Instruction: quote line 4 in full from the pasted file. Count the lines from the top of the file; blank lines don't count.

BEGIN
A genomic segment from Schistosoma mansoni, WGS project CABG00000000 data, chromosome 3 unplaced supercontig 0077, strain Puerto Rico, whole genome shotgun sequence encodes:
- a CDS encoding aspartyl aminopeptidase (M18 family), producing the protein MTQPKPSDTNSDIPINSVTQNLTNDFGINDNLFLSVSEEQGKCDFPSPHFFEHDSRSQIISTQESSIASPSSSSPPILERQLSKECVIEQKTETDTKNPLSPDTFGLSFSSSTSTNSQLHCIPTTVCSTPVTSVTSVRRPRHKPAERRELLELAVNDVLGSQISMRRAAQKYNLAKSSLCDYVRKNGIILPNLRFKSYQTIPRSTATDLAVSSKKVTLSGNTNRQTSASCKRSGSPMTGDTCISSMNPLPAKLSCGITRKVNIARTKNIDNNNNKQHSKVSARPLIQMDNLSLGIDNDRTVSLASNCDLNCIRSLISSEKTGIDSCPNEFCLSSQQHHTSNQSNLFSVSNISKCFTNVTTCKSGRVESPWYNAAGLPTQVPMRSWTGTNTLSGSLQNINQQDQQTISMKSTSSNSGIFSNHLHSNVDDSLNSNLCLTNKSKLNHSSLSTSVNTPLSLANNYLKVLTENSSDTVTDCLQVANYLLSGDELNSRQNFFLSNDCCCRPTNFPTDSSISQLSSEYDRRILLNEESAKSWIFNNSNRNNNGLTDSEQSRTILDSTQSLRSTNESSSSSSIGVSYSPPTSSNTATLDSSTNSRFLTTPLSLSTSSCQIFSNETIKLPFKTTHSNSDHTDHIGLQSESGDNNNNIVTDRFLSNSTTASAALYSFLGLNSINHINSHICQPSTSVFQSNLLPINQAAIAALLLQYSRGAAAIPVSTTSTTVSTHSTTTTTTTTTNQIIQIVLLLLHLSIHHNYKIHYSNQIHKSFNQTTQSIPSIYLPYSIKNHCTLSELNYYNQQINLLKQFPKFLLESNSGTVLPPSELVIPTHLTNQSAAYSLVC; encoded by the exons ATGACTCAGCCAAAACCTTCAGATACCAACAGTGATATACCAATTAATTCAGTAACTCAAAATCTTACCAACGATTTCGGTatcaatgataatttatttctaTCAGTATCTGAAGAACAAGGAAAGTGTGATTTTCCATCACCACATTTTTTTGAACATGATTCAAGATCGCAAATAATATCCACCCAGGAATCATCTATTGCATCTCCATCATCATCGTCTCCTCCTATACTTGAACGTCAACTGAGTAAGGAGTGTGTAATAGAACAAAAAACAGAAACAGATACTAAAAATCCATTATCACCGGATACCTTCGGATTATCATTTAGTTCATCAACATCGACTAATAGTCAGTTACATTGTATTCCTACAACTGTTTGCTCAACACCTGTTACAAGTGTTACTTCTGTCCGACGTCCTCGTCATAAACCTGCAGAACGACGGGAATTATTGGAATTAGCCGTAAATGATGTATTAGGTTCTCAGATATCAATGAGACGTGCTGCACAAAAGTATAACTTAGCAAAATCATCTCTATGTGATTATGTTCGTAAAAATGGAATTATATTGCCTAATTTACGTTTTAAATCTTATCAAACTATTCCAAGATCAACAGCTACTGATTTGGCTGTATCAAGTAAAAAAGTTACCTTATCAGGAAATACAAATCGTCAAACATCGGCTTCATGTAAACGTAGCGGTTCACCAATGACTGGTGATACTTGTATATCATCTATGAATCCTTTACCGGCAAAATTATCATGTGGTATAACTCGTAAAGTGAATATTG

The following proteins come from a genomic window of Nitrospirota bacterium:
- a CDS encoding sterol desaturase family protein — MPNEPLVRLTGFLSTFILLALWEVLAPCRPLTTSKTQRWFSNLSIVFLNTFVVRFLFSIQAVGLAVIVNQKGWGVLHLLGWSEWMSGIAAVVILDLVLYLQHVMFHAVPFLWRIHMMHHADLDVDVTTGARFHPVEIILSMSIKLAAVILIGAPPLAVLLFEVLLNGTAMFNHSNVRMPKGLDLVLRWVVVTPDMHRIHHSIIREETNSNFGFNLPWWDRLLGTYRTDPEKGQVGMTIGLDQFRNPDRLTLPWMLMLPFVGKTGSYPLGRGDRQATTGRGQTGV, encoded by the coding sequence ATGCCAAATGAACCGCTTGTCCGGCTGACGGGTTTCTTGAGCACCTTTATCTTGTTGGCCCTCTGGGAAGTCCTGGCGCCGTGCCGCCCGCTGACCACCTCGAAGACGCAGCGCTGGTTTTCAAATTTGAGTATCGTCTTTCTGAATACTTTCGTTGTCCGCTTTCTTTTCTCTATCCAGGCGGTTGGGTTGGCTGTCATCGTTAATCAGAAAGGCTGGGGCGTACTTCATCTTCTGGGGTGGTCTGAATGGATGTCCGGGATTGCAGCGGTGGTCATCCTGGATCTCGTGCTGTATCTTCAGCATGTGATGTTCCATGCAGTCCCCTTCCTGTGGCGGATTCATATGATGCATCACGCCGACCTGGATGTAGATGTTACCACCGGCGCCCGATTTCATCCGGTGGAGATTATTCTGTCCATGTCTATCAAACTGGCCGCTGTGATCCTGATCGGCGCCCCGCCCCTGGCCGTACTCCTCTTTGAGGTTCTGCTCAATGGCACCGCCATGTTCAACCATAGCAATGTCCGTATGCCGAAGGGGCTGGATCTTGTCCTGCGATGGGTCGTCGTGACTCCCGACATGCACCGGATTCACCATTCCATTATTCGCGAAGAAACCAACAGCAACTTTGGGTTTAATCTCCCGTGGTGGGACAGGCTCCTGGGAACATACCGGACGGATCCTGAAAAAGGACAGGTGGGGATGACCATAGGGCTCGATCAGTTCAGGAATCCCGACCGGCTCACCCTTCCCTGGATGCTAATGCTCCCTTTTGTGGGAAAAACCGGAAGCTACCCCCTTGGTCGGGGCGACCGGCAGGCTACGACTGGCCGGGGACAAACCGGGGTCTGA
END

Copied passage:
- a CDS encoding sterol desaturase family protein — MPNEPLVRLTGFLSTFILLALWEVLAPCRPLTTSKTQRWFSNLSIVFLNTFVVRFLFSIQAVGLAVIVNQKGWGVLHLLGWSEWMSGIAAVVILDLVLYLQHVMFHAVPFLWRIHMMHHADLDVDVTTGARFHPVEIILSMSIKLAAVILIGAPPLAVLLFEVLLNGTAMFNHSNVRMPKGLDLVLRWVVVTPDMHRIHHSIIREETNSNFGFNLPWWDRLLGTYRTDPEKGQVGMTIGLDQFRNPDRLTLPWMLMLPFVGKTGSYPLGRGDRQATTGRGQTGV, encoded by the coding sequence ATGCCAAATGAACCGCTTGTCCGGCTGACGGGTTTCTTGAGCACCTTTATCTTGTTGGCCCTCTGGGAAGTCCTGGCGCCGTGCCGCCCGCTGACCACCTCGAAGACGCAGCGCTGGTTTTCAAATTTGAGTATCGTCTTTCTGAATACTTTCGTTGTCCGCTTTCTTTTCTCTATCCAGGCGGTTGGGTTGGCTGTCATCGTTAATCAGAAAGGCTGGGGCGTACTTCATCTTCTGGGGTGGTCTGAATGGATGTCCGGGATTGCAGCGGTGGTCATCCTGGATCTCGTGCTGTATCTTCAGCATGTGATGTTCCATGCAGTCCCCTTCCTGTGGCGGATTCATATGATGCATCACGCCGACCTGGATGTAGATGTTACCACCGGCGCCCGATTTCATCCGGTGGAGATTATTCTGTCCATGTCTATCAAACTGGCCGCTGTGATCCTGATCGGCGCCCCGCCCCTGGCCGTACTCCTCTTTGAGGTTCTGCTCAATGGCACCGCCATGTTCAACCATAGCAATGTCCGTATGCCGAAGGGGCTGGATCTTGTCCTGCGATGGGTCGTCGTGACTCCCGACATGCACCGGATTCACCATTCCATTATTCGCGAAGAAACCAACAGCAACTTTGGGTTTAATCTCCCGTGGTGGGACAGGCTCCTGGGAACATACCGGACGGATCCTGAAAAAGGACAGGTGGGGATGACCATAGGGCTCGATCAGTTCAGGAATCCCGACCGGCTCACCCTTCCCTGGATGCTAATGCTCCCTTTTGTGGGAAAAACCGGAAGCTACCCCCTTGGTCGGGGCGACCGGCAGGCTACGACTGGCCGGGGACAAACCGGGGTCTGA